30 November 2004

Catching the next train home...

John Martyn has his roots in the British folk scene of the 60s, but his music has always borne its own definitive stamp. From the very earliest days he was experimenting and testing the boundaries, seeing what he could get away with. He'd put his acoustic guitar through an echo box to create those signature, rippling patterns, he'd jam with jazz musicians and stir things up a bit. Folk purists may not have liked all the drums and effects, but anybody with two ears and a brain can see that the man has always been a pioneer whose work defies categorisation. To say nothing of that magnificent, unique voice, which is like an instrument in its own right.

I'd seen him play a few times before last night - sometimes brilliant, sometimes not so great, but a hero is a hero never the less. Fans were saddened to hear of the road accident last year, in which he lost his right leg below the knee, but that loss doesn't seem to have diminished him at all. If anything, it's raised his game a bit. One of my bosses is a diehard fan, and saw him play twice last summer. He assured me that the man has never been in better form, vocally or musically. So when I got the news that he'd be playing in the Róisín Dubh, I didn't hesitate to fork out the readies. Let's just say I wasn't disappointed.

Support was by John Dickinson, a burly Northumbrian who once played guitar in Paul Lamb & the King Snakes and has, in latter days, been carving out something of a solo career for himself. Dickinson himself is something special, with a fine lilting white blues voice and an absolutely wicked slide technique. At times, you could have sworn that his six-string acoustic had transformed itself into a pedal steel, he was that good. You don't often see support acts getting encores, but Dickinson came back for a well-received, bluesy treatment of old folk standard She Moved Through The Fair.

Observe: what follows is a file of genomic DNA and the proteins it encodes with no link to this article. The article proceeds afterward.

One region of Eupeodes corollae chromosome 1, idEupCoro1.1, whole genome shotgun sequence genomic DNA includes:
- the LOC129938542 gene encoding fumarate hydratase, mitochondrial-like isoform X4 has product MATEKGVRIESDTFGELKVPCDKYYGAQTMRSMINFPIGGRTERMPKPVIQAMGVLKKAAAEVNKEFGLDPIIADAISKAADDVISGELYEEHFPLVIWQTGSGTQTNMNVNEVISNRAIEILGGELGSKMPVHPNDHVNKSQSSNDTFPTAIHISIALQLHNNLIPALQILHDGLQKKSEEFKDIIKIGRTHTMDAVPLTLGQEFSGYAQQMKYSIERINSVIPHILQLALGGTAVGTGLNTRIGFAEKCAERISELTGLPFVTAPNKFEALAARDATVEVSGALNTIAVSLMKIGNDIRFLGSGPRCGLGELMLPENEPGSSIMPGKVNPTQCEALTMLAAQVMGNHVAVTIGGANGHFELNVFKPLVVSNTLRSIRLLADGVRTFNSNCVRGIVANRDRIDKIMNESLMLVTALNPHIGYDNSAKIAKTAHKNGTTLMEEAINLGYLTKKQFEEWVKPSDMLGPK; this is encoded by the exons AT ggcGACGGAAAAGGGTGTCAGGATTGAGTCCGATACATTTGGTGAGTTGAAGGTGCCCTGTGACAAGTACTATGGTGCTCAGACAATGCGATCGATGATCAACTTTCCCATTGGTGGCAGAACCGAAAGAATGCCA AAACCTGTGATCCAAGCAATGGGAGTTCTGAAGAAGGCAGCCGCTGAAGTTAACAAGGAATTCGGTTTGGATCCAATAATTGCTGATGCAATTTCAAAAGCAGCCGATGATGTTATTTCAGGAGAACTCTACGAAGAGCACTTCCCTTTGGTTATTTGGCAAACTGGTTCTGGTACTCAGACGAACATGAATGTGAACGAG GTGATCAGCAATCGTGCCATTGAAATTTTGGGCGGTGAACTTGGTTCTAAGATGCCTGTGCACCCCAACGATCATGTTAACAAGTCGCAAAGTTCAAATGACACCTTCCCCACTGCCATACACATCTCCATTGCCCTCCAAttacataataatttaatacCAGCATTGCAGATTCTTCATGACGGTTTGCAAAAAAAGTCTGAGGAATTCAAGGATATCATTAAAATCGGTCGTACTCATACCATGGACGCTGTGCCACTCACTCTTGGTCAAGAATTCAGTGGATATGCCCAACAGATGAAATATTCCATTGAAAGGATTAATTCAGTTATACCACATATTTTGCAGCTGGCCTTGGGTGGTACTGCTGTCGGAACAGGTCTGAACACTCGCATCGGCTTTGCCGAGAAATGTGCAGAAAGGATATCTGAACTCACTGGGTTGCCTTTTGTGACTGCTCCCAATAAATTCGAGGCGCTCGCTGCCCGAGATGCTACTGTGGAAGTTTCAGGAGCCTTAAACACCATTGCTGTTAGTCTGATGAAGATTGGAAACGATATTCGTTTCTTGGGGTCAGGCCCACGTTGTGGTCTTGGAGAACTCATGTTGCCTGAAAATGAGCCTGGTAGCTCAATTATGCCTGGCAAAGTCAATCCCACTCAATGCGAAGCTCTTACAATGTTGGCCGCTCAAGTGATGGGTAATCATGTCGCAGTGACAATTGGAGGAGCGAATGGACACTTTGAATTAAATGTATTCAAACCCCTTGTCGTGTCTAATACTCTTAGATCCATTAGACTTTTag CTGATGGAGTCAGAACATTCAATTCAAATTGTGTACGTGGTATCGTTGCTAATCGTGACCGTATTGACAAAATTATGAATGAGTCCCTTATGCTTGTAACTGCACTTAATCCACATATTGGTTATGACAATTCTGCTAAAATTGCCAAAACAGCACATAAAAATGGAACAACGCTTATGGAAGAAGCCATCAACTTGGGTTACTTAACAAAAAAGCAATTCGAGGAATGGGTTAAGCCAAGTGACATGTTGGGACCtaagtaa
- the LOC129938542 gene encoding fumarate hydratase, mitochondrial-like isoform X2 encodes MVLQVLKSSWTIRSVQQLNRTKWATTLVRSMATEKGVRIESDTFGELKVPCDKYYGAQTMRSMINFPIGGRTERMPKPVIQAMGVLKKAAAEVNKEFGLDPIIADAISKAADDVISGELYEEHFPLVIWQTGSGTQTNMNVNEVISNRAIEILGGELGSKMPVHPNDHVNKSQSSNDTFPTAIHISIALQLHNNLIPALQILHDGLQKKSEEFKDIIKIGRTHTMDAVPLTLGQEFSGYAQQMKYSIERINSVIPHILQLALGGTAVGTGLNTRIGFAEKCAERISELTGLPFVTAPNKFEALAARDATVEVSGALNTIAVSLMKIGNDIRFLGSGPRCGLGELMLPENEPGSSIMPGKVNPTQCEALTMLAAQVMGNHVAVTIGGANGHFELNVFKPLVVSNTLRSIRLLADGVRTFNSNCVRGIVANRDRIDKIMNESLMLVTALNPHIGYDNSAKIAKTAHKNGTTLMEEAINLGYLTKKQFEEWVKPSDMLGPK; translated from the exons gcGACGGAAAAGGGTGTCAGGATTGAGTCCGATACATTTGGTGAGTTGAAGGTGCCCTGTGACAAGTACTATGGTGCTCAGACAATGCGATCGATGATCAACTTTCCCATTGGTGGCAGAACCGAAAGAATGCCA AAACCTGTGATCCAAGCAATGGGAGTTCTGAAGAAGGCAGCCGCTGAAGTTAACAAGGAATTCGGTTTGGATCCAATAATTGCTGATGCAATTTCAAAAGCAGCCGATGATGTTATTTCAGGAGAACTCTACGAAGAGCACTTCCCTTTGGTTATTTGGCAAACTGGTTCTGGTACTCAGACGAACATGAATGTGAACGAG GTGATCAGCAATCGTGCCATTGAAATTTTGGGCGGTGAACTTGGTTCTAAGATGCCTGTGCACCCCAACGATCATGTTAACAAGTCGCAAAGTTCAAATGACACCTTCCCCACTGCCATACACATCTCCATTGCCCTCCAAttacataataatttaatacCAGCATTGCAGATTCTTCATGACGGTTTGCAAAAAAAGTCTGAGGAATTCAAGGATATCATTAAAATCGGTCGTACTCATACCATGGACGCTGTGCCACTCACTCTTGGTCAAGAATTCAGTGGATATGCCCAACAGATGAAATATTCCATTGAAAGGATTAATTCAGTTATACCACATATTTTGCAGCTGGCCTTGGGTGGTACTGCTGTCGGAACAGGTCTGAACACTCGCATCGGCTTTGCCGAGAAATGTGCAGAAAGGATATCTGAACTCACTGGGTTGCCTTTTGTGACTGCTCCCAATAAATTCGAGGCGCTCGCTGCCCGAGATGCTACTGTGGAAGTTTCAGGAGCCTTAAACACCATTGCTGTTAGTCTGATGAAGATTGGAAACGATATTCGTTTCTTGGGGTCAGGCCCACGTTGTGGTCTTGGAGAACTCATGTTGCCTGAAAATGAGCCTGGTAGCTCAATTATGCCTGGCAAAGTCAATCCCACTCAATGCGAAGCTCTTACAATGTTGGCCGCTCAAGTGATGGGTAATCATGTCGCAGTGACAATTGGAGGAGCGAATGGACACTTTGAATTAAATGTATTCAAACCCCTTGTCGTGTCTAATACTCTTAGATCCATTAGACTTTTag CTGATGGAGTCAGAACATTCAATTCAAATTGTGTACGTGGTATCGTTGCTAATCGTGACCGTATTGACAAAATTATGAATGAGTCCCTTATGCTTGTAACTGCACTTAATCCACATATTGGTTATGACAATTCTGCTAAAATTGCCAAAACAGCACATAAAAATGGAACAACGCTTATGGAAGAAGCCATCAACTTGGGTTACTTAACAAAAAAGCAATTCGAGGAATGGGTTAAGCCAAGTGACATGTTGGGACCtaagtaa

Martyn's own set? Well, I wasn't expecting the heavens to part, or some amazing revelation. Just a well-admired singer and guitarist putting the bad stuff behind him and getting on with the job. I would have been quite happy listening to a perfunctory, casual set with some tasty newer tunes and some old crowd-pleasers thrown in. The reality was something else altogether. This was the best I've seen John Martyn play, ever - thanks in no small measure to an absolutely sizzling backing band - Spencer Cozens on keyboards and effects, Arran Ahmun on drums, and Alan Thompson on fretless bass. The man himself spent most of the gig using his time-honoured rig - that impossibly sexy Gibson SG put through all manner of stomp boxes and a Jazz Chorus amp. Between them, these four men cooked up a sonic stew that would put any diehard fan in mind of the signature ensemble sound of Martyn's mid-seventies albums. They coasted and dipped through all stages of the man's career, and played with real flair and authority. Sometimes you really felt the roof was going to spiral off. And John Martyn, since he doesn't get around as much anymore, has put on a few pounds, but this has actually made a world of difference to his stage presence. He's like a big, rumbling mountain there in the middle of the stage. A mountain with a mean guitar. (Have no fear, he also picked up an acoustic to play some oldies like May You Never.)

When I got home, I got out a compilation CD of some of his best tunes and thought I'd listen to some of the old favs again before I went to bed. In the end the CD went unplayed, because the sounds I'd just heard were still ringing in my head, and I didn't want to disturb them. They're still ringing away, in fact.

Check out Big Muff, the homepage of the John Martyn Appreciation Society. There's also The John Martyn Website, a well-put-together fan page done with John's endorsement, which features some welcome guitar tabs and stories from the man's career.

I got lucky and managed to see him on Tuesday as well.

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